TEXAS — If you’ve been missing some Instagram filters, there’s not something wrong with your account. A lawsuit from Attorney General Ken Paxton is why Texans can’t access some Instagram and Facebook filters right now.

The social media’s parent company Meta disabled augmented reality filters on its platform across the state last week after Paxton sued, saying some of the company’s practices and features violated Texans’ privacy.

“The suit didn’t really relate to these filters very much,” said JT Morris, an attorney specializing in digital media and internet law. “What the attorney general is accusing Meta of doing is using facial recognition software to harvest, and then commercially use, biometric identifiers of users’ faces, without their consent.” 

Morris says the lawsuit could be effective in getting the social media company to change its practices, and points to a similar successful lawsuit filed in Illinois.

Meta denies ever using biometric data without user consent, and says the currently unavailable filters were not used to gather data. Morris says the decision to block the features for Texas users is more of a precaution.

“It’s a preemptive strike, both legally and from a public relations standpoint,” said Morris. “They don’t want these filters getting lumping into this lawsuit.”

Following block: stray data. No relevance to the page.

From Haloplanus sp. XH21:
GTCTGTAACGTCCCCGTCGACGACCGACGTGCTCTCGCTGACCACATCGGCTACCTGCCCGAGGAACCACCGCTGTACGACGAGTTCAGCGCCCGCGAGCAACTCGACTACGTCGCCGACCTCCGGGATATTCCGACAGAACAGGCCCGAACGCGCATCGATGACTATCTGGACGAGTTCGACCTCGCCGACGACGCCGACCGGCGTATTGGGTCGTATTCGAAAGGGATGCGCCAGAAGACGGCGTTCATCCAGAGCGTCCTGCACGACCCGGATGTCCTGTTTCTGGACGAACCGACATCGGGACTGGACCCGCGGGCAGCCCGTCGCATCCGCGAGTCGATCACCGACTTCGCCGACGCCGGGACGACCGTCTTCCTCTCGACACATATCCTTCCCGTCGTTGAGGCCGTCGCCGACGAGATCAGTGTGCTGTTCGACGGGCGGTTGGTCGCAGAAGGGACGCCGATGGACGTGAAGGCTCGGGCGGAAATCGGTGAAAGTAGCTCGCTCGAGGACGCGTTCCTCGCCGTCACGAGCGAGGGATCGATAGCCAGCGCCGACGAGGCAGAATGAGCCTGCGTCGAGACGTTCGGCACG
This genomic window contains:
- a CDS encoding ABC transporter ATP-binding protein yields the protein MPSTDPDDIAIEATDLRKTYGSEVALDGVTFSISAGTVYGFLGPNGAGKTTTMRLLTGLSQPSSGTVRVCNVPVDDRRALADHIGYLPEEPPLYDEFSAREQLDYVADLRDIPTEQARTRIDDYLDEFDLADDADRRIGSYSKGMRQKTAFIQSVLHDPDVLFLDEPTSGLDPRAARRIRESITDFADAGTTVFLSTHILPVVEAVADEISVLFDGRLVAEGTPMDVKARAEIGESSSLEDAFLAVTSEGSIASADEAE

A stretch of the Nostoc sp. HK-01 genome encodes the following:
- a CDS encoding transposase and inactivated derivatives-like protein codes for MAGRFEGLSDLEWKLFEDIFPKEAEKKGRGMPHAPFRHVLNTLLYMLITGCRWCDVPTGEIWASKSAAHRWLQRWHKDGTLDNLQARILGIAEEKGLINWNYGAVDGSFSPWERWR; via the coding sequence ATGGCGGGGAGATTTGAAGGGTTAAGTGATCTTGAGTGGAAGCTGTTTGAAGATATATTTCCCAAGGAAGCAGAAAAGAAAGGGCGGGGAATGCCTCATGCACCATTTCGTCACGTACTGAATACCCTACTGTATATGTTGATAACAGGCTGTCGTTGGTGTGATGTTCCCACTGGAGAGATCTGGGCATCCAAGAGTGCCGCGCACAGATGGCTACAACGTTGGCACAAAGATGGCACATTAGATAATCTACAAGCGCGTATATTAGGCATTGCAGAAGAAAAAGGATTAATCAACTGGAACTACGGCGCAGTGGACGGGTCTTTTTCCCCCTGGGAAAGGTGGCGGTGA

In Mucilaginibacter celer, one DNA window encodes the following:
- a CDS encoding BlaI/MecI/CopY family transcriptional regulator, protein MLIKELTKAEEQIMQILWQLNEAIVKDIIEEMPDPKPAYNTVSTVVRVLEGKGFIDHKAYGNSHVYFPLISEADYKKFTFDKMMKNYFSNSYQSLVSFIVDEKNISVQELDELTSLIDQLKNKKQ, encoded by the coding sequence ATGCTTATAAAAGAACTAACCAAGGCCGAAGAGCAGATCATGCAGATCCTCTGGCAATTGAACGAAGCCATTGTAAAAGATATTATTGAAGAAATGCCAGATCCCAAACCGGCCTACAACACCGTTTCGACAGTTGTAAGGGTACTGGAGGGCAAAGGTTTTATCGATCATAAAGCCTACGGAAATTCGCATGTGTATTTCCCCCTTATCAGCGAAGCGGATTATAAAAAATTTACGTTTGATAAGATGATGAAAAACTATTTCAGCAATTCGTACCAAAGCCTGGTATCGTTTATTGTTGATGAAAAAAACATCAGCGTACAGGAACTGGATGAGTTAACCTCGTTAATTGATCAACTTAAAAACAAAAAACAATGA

Texas politicians have targeted social media companies in other ways. Texas Republicans got a win last week when a federal appeals court reinstated a state law that prohibits large social media companies from banning users over their political views. State Republicans say it was about shutting down anti-conservative bias, but tech companies are asking the Supreme Court to step in, saying the law would force companies to host objectionable content.

“There is a really escalating tension between our elected officials here in Texas and social media companies,” said Morris. “While [the privacy] lawsuit doesn’t look politically motivated, it’s always important to take a peek behind the curtain, and make sure government officials aren’t using privacy laws as a pretext for other purposes.”